ALICE CULP South Bend Tribune firstname.lastname@example.org
South Bend Tribune
8:27 AM EDT, August 18, 2013
SOUTH BEND - Just 11 days after Abraham Lincoln delivered the Gettysburg Address, a small bank opened in South Bend.
Then, it was known as First National Bank of South Bend. Today, it is known as 1st Source Bank.
Though it has grown to about 76 locations over the past 150 years, the bank's main focus is still on the local community. And, that is where its directors and leaders wish it to remain.
"The bank's objective is to serve the northern Indiana-southwestern Michigan area and the businesses here," says Christopher Murphy III, chairman and CEO of the bank. "We are trying to help people who are living here, working here and growing business from here."
1st Source, which has been run by the same family since the 1930s, has grown primarily one customer at a time, Murphy says. It has branches as far north as Kalamazoo and as far south as Lafayette, Ind. It offers a full range of deposit savings and investment loans for individuals and businesses.
While it is not the largest bank in Indiana, 1st Source has been honored by Forbes as one of America's best banks and was named one of the top 1,000 banks in the world for 2013 by The Banker, an industry magazine.
"We are involved across the fabric of this community," Murphy says. "Our interests are here. We employ people here. We care about what happens to the businesses here and how they grow and succeed."
The University of Notre Dame was just 21 years old and the Civil War was in its final months when several local men organized First National Bank of South Bend.
It was the city's second bank.
"Judge (Thomas) Stanfield, a very prominent judge in the area at the time, was one of the original founders," Murphy says. "Schuyler Colfax was one of the early investors. He went on to Êbecome vice president (of the United States under Ulysses S. Grant) a few years later."
The bank moved several times and, in 1928, it became the 15th bank in the nation to replace teller cages with an open counter system, which allowed bankers to provide more personal service.
Then came "Black Tuesday." Between 1930 and 1932, 11 of South Bend's 18 banks closed. But First National survived and, in 1931, it merged with another bank to form First Bank & Trust Co.
The move was engineered by Ernest M. Morris, founder and president of Associates Investment Co., and Vincent Bendix, founder and president of Bendix Aviation Corp.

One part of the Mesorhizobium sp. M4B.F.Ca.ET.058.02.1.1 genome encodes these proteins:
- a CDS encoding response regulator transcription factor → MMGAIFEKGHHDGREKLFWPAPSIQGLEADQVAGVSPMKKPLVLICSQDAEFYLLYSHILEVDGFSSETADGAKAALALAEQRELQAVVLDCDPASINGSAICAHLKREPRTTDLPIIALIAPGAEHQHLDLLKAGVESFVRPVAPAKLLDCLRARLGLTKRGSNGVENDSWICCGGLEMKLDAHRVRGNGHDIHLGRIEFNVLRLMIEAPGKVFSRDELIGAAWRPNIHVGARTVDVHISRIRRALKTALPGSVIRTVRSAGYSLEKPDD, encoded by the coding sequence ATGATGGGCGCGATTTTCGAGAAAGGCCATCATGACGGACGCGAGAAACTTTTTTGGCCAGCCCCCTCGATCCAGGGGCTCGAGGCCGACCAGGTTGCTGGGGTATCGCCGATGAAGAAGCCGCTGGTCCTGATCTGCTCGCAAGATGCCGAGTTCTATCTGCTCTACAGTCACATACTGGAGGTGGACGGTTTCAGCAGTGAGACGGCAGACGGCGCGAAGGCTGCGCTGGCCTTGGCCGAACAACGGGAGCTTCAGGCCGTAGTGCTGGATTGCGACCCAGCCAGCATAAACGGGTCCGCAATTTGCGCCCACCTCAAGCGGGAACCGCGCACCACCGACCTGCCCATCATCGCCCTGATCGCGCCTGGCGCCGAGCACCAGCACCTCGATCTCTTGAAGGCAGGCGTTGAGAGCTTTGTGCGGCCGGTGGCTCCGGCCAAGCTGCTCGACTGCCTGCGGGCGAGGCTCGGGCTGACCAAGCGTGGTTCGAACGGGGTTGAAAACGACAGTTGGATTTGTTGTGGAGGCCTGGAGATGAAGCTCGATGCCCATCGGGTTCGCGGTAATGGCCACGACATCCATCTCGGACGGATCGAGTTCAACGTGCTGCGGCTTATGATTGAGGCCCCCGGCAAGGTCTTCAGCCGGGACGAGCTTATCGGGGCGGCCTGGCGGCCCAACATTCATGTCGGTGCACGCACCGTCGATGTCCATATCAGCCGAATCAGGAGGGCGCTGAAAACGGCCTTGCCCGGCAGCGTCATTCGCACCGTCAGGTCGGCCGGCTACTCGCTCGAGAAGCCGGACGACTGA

"E.M. Morris and Vincent Bendix each put a half a million dollars into it to make sure that in the depths of the Depression there was a strong bank serving businesses and individuals across the community," Murphy says.
After President Franklin D. Roosevelt declared a bank holiday in 1933, the first South Bend bank to reopen without restrictions of any kind was First Bank. In fact, that first day its deposits exceeded withdrawals according to a history of the bank written by First Source.
"That is emblematic of what has happened to us over time," Murphy says, explaining that in the recent recession 1st Source did not participate in the losses that came in the mortgage markets because it didn't do ALT-A or subprime lending.
"We believed that we were responsible to and for our clients, and we didn't want to put them into houses they couldn't afford," he says, explaining that the bank's mission is to help clients "achieve security, build wealth and realize their dreams" and "sometimes that means teaching them delayed gratification."
A bank is a reflection of the communities it serves, Murphy says, and the stronger those communities are, the stronger the bank is going to be. So, 1st Source invests in its communities through both its financial services and its volunteer efforts.
"I think that's been a basic tenet of the family since the beginning, and it has carried over to all of us who have joined the institution over the generations," Murphy says.
Financial institutions using their resources to strengthen their communities is the kind of longevity that matters, says Paul Marsh, president and CEO of Teacher's Credit Union, also based in South Bend.
"Financial institutions like TCU and 1st Source have great responsibility to the community to not only provide financial stability, but to also give back and bolster the success of the community as a whole because all boats rise in high tide," he says.